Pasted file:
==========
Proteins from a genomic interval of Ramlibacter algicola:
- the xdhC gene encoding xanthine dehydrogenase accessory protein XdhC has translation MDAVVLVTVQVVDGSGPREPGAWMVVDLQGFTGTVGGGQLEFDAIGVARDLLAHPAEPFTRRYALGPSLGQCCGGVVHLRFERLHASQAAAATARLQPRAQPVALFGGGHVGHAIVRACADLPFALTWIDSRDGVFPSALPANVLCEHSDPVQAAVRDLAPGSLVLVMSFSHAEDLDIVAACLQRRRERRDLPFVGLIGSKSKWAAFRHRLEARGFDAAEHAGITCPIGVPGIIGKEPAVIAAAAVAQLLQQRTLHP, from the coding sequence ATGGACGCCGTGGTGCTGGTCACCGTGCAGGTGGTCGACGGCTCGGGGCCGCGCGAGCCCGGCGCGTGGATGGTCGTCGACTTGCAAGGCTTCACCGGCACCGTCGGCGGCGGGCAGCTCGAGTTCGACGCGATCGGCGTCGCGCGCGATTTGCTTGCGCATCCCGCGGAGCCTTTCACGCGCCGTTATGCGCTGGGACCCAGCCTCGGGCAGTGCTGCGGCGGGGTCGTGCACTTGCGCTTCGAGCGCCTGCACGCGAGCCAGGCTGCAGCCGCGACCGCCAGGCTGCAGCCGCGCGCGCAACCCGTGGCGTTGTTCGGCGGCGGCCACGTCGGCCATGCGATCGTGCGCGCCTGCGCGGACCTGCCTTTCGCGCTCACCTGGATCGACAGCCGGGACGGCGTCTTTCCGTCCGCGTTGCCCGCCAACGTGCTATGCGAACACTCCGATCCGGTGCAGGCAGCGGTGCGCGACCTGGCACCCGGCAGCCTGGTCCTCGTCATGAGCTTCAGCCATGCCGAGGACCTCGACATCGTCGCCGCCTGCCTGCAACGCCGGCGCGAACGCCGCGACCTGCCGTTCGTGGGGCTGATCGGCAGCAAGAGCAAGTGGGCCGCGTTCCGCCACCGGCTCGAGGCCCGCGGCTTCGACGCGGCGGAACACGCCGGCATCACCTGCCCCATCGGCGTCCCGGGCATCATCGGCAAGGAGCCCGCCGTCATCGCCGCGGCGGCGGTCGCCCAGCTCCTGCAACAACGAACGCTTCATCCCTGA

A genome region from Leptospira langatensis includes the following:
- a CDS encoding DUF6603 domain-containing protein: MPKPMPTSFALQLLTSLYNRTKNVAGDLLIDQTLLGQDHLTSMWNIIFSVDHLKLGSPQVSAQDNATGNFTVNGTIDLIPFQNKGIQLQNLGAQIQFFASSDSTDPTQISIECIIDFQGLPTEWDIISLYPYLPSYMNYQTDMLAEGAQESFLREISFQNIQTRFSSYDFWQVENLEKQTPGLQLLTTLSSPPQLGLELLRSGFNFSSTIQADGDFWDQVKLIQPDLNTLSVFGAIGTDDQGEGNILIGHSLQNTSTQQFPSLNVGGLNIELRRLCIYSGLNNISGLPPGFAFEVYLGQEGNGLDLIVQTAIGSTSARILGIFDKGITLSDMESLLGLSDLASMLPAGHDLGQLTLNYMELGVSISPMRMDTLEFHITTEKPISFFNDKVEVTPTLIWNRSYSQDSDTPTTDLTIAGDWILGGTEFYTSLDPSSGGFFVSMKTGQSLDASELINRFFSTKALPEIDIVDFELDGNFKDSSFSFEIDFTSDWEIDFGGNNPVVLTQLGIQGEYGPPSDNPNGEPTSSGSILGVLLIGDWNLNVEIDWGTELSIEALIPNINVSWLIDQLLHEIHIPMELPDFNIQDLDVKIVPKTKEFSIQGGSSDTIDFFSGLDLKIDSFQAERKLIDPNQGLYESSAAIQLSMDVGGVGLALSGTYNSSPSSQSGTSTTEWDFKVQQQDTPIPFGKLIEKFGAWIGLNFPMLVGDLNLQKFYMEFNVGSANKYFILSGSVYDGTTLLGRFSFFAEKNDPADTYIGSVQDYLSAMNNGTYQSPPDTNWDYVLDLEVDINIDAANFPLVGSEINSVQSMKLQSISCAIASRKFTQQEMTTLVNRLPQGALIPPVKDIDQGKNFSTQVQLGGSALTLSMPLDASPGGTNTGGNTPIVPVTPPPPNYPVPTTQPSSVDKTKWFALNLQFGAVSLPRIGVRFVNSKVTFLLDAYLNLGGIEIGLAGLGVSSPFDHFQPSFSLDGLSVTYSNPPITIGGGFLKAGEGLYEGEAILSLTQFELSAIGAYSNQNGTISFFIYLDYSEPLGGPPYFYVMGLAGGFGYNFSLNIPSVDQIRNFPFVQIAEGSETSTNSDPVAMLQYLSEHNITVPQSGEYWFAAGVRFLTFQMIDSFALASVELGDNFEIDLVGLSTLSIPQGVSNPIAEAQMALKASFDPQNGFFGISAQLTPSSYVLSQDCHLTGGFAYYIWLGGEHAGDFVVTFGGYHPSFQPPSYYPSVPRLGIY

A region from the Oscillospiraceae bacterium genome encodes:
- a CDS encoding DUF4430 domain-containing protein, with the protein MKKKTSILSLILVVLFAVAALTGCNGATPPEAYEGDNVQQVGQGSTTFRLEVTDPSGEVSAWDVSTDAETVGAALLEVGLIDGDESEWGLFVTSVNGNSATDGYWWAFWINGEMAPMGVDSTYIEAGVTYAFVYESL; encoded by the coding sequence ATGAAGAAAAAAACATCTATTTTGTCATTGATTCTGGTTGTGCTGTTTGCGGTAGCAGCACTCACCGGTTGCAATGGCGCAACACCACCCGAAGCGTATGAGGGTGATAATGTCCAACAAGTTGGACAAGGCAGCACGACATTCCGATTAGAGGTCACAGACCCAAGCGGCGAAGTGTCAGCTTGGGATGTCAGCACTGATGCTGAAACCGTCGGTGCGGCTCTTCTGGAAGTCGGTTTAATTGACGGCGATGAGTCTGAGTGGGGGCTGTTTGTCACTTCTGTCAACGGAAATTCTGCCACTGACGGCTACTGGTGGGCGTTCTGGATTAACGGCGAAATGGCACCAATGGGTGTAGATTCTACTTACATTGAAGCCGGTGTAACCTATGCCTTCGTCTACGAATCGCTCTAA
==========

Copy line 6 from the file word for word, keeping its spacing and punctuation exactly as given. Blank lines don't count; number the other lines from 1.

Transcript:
- a CDS encoding DUF4430 domain-containing protein, with the protein MKKKTSILSLILVVLFAVAALTGCNGATPPEAYEGDNVQQVGQGSTTFRLEVTDPSGEVSAWDVSTDAETVGAALLEVGLIDGDESEWGLFVTSVNGNSATDGYWWAFWINGEMAPMGVDSTYIEAGVTYAFVYESL; encoded by the coding sequence ATGAAGAAAAAAACATCTATTTTGTCATTGATTCTGGTTGTGCTGTTTGCGGTAGCAGCACTCACCGGTTGCAATGGCGCAACACCACCCGAAGCGTATGAGGGTGATAATGTCCAACAAGTTGGACAAGGCAGCACGACATTCCGATTAGAGGTCACAGACCCAAGCGGCGAAGTGTCAGCTTGGGATGTCAGCACTGATGCTGAAACCGTCGGTGCGGCTCTTCTGGAAGTCGGTTTAATTGACGGCGATGAGTCTGAGTGGGGGCTGTTTGTCACTTCTGTCAACGGAAATTCTGCCACTGACGGCTACTGGTGGGCGTTCTGGATTAACGGCGAAATGGCACCAATGGGTGTAGATTCTACTTACATTGAAGCCGGTGTAACCTATGCCTTCGTCTACGAATCGCTCTAA